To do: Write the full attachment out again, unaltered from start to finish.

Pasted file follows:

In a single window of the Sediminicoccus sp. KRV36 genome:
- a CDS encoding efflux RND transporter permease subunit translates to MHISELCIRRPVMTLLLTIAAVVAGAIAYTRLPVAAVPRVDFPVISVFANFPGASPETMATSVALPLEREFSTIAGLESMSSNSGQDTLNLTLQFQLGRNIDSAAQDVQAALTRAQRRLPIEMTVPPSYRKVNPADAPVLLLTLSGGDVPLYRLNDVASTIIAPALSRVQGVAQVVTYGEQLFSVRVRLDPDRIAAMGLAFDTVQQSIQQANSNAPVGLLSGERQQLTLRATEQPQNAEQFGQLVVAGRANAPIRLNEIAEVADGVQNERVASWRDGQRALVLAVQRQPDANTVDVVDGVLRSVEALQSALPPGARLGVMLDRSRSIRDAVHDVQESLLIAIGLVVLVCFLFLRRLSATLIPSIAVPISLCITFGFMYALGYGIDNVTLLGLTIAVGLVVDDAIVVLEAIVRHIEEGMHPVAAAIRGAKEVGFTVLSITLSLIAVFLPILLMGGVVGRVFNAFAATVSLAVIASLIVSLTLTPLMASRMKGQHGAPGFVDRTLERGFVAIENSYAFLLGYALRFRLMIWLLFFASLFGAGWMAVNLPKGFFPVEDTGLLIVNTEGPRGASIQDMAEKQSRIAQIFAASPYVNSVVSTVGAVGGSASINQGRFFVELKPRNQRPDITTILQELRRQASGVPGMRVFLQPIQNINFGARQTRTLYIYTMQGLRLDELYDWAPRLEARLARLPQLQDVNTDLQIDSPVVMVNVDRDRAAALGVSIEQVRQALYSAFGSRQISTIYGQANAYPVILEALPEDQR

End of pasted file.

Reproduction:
In a single window of the Sediminicoccus sp. KRV36 genome:
- a CDS encoding efflux RND transporter permease subunit translates to MHISELCIRRPVMTLLLTIAAVVAGAIAYTRLPVAAVPRVDFPVISVFANFPGASPETMATSVALPLEREFSTIAGLESMSSNSGQDTLNLTLQFQLGRNIDSAAQDVQAALTRAQRRLPIEMTVPPSYRKVNPADAPVLLLTLSGGDVPLYRLNDVASTIIAPALSRVQGVAQVVTYGEQLFSVRVRLDPDRIAAMGLAFDTVQQSIQQANSNAPVGLLSGERQQLTLRATEQPQNAEQFGQLVVAGRANAPIRLNEIAEVADGVQNERVASWRDGQRALVLAVQRQPDANTVDVVDGVLRSVEALQSALPPGARLGVMLDRSRSIRDAVHDVQESLLIAIGLVVLVCFLFLRRLSATLIPSIAVPISLCITFGFMYALGYGIDNVTLLGLTIAVGLVVDDAIVVLEAIVRHIEEGMHPVAAAIRGAKEVGFTVLSITLSLIAVFLPILLMGGVVGRVFNAFAATVSLAVIASLIVSLTLTPLMASRMKGQHGAPGFVDRTLERGFVAIENSYAFLLGYALRFRLMIWLLFFASLFGAGWMAVNLPKGFFPVEDTGLLIVNTEGPRGASIQDMAEKQSRIAQIFAASPYVNSVVSTVGAVGGSASINQGRFFVELKPRNQRPDITTILQELRRQASGVPGMRVFLQPIQNINFGARQTRTLYIYTMQGLRLDELYDWAPRLEARLARLPQLQDVNTDLQIDSPVVMVNVDRDRAAALGVSIEQVRQALYSAFGSRQISTIYGQANAYPVILEALPEDQR